In February, the Animal Humane Society (AHS) in Minnesota claimed to have “rescued” about 120 cats from a situation they described as animal hoarding. According to press reports, the cats suffered from mostly minor and treatable medical conditions. Animal Ark, the largest No Kill shelter in Minnesota, and local rescue groups had offered to help pay for the care of the cats, offered to provide the care themselves, and offered to transfer the cats to their own groups to save them. But according to sources, AHS did not return their calls and killed all the cats without giving them a chance for adoption.

At about the same time, the 200-million dollar Humane Society of the United States which boasts 12 million animal loving members, embraced, endorsed, demanded, and defended the mass slaughter of 145 dogs in North Carolina, including some 60 puppies, despite similar offers of support from groups around the country. A volunteer was even ordered to return the tiny babies she fostered back to be killed.

Another hoarding bust in Minnesota recently occurred but Animal Ark reports that “their story and the outcome is far more inspiring” than the one under the large, well-funded Animal Humane Society, and certainly better than the mega-rich HSUS under Wayne Pacelle.

This second group of cats was rescued not by a large well-funded humane organization. They were taken in and cared for by a relatively small agency, the Humane Society of Freeborn County. In spite of the challenges, the Freeborn Humane Society reached out to rescue groups and put their efforts into treating the cats.

All of the cats have been placed with rescue groups. According to Animal Ark, “In spite of their small size and lack of resources, the Humane Society of Freeborn County was able to achieve a different outcome for these lucky felines by reaching out, asking for, and accepting help.”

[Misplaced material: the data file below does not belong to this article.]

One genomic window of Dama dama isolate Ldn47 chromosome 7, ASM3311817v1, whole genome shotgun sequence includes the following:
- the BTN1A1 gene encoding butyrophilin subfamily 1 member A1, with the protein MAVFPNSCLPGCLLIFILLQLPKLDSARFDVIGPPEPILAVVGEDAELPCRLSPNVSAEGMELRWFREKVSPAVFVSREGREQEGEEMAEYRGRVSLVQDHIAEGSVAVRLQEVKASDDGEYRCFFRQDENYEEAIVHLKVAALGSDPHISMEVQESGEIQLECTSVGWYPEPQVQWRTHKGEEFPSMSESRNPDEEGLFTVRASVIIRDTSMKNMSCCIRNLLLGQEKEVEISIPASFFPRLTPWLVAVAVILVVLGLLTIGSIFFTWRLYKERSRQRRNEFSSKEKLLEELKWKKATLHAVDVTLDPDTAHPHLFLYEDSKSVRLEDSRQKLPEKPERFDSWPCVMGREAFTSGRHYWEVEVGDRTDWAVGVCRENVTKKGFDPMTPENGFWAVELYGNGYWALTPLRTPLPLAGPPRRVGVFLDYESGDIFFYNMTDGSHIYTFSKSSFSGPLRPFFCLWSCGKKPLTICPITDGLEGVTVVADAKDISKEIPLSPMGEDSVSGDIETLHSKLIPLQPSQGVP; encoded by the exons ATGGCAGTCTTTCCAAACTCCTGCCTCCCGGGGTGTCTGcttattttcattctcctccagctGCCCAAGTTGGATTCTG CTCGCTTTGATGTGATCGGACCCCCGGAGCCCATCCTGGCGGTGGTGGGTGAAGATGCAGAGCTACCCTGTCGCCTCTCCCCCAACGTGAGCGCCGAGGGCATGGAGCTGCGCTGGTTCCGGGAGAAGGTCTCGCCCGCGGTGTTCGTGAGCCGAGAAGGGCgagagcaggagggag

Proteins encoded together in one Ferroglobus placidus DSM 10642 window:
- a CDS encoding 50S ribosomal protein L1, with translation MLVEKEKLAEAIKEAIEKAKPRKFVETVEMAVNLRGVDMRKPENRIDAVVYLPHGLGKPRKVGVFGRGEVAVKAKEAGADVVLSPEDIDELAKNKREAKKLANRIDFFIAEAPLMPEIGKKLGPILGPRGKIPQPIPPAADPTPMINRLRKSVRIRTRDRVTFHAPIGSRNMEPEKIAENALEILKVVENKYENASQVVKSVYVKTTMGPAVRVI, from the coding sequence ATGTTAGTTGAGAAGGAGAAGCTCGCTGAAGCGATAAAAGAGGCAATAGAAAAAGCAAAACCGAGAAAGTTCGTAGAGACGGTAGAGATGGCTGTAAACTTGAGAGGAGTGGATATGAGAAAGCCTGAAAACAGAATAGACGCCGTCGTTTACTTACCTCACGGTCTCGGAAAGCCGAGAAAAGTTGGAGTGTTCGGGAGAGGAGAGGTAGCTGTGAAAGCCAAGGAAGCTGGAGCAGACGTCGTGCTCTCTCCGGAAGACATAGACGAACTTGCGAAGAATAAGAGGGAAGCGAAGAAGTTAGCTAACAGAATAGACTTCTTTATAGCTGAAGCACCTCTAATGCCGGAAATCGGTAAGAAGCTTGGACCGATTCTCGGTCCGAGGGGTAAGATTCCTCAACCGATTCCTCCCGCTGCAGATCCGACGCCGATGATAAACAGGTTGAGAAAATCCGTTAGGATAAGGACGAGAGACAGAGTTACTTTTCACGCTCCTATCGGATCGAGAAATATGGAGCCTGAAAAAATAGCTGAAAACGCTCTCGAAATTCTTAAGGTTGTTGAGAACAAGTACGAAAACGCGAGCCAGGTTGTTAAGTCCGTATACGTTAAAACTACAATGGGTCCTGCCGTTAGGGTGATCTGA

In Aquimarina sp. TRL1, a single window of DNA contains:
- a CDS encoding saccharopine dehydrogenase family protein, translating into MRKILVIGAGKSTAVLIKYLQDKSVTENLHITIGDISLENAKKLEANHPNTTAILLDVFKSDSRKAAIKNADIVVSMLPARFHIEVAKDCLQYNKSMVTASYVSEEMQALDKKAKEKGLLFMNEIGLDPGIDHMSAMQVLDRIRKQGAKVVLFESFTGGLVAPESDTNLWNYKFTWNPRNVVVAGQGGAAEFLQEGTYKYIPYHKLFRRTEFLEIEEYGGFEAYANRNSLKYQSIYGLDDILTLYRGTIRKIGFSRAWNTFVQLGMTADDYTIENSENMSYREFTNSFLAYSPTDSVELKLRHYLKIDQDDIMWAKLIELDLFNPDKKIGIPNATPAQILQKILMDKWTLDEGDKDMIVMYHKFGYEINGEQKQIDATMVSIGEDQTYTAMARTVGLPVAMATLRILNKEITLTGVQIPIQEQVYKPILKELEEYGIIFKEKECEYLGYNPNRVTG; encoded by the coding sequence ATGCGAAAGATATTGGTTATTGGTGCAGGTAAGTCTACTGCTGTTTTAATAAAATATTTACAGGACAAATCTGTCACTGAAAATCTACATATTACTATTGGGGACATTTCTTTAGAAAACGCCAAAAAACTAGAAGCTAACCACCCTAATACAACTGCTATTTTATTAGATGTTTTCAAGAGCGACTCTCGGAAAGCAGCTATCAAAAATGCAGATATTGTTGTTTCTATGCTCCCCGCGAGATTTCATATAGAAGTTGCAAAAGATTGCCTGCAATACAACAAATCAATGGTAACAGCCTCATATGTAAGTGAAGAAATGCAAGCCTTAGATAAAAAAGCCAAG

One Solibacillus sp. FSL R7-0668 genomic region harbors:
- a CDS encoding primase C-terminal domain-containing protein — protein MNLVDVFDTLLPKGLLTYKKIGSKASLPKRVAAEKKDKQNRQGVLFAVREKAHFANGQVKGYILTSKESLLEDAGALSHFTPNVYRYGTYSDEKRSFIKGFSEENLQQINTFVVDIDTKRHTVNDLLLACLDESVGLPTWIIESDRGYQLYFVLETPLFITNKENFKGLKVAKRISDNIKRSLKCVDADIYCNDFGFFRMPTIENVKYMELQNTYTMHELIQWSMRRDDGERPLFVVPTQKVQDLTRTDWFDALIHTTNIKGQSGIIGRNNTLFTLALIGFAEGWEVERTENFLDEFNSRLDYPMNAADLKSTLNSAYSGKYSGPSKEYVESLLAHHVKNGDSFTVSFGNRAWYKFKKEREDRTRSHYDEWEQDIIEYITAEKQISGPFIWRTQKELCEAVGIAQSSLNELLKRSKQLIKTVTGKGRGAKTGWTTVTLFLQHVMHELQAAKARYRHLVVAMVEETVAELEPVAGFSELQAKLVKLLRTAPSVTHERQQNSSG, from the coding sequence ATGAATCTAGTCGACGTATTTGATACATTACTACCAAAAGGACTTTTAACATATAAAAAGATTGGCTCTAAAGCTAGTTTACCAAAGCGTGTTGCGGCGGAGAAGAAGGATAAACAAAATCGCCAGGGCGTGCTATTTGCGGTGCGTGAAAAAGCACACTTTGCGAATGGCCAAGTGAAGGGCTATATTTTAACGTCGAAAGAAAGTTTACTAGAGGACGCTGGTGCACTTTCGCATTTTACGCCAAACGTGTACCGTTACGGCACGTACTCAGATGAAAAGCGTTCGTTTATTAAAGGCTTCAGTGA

Who should be teaching who how to do things right?

In San Francisco, it’s Déjà vu All Over Again
In 1993, both the ASPCA and HSUS opposed a No Kill San Francisco. The ASPCA called it a “hoax” and the HSUS spent years trying to derail it through data distortion and a deliberate campaign of misinformation. Now, both the ASPCA and HSUS are trying to hinder success yet again—even though the world of animal sheltering has changed. If ever agencies were blind to their own interests and bent on their own destruction, it is HSUS and the ASPCA.

The Animal Welfare Commission in San Francisco is considering the Companion Animal Protection Act, shelter reform legislation designed to maximize lifesaving by mandating how shelters operate. Ultimately, the question facing San Francisco is not will it or won’t it pass such a law? The real question is will it do it now? Or will it do it later?

In the end, laws of this nature are inevitable: not just in San Francisco, but in every community; and not just for sheltering, but in every social justice movement. All movements seek to codify expected norms of behavior into law. That is why we have—and embrace—voting rights acts, environmental protection laws, and laws against discrimination based on gender, race, and sexual orientation. Ultimately, such laws are essential to ensure fair and equal treatment and to prevent abuses which can come when those in power are given too much discretion. And we shouldn’t leave the decision as to whether dogs and cats live or die to discretion either—a discretion which has been abused by shelter directors to unnecessarily kill almost four million of them every year.

The proposed law has the ASPCA and the HSUS worried. Stay tuned:

Building a No Kill Houston
There is still time to sign up for the all-day seminar in Houston on March 27. Workshops include Cost Effective Lifesaving Programs, Turbocharging Adoptions, Saving Shelter Dogs, Feral Cat Care & Advocacy, and Reforming Animal Control. For more information, visit